This will be an unforgettable journey through Opera, Song, and Musical Hits, from Handel to Wagner, from Lieder to Les Miserables and a treat not to be missed.
REVIEW OF OUR MAY 2018 CONCERT
MUSIC … THE FOOD OF LOVE INDEED!
The Shipston Stour Singers under their creative musical director, Richard Emms, gave us a night out to remember at St. Edmund’s Church, Shipston on Stour on the 12th May. They were beautifully accompanied by the talented Queen’s Park Sinfonia chamber orchestra of young graduate musicians who, with professional skill, put their heart and soul into the performance. The choir’s own musically sensitive Rachel Bird was on keyboard.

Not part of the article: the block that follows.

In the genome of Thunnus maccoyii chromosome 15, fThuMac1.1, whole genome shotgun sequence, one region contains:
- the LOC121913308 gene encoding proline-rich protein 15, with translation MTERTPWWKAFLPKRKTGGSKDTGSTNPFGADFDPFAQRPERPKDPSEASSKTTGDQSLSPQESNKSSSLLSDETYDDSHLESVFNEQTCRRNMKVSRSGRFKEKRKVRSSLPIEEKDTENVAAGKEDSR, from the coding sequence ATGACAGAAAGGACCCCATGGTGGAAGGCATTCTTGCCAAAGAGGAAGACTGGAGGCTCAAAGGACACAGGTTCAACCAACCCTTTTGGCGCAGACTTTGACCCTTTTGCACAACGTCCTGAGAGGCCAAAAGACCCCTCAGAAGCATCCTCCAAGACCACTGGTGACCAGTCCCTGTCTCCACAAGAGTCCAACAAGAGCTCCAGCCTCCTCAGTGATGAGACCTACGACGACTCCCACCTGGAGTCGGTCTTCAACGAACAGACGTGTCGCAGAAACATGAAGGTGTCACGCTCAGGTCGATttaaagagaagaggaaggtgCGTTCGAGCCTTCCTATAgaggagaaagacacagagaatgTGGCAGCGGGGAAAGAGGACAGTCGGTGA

Richard had chosen a challenging and exciting programme, in terms of contrast for both choir and audience, with the Rutter Magnificat followed by the Fauré Requiem: a vividly joyous and celebratory work by Rutter and the all-time favourite Fauré with its core serenity and sublime tenderness. Both these works required a great deal from the interwoven voices of the choir in terms of dynamic control and timing. In my view and according to audience response they succeeded magnificently with a full bodied performance of the Magnificat, which one person described to me as the popping of champagne corks, bubbling with vivacity. To follow this with the quietly controlled and sustained vocal demands of the Requiem was difficult but this generally mature choir managed to achieve that intrinsic sweetness and clarity of young voices the work really needs.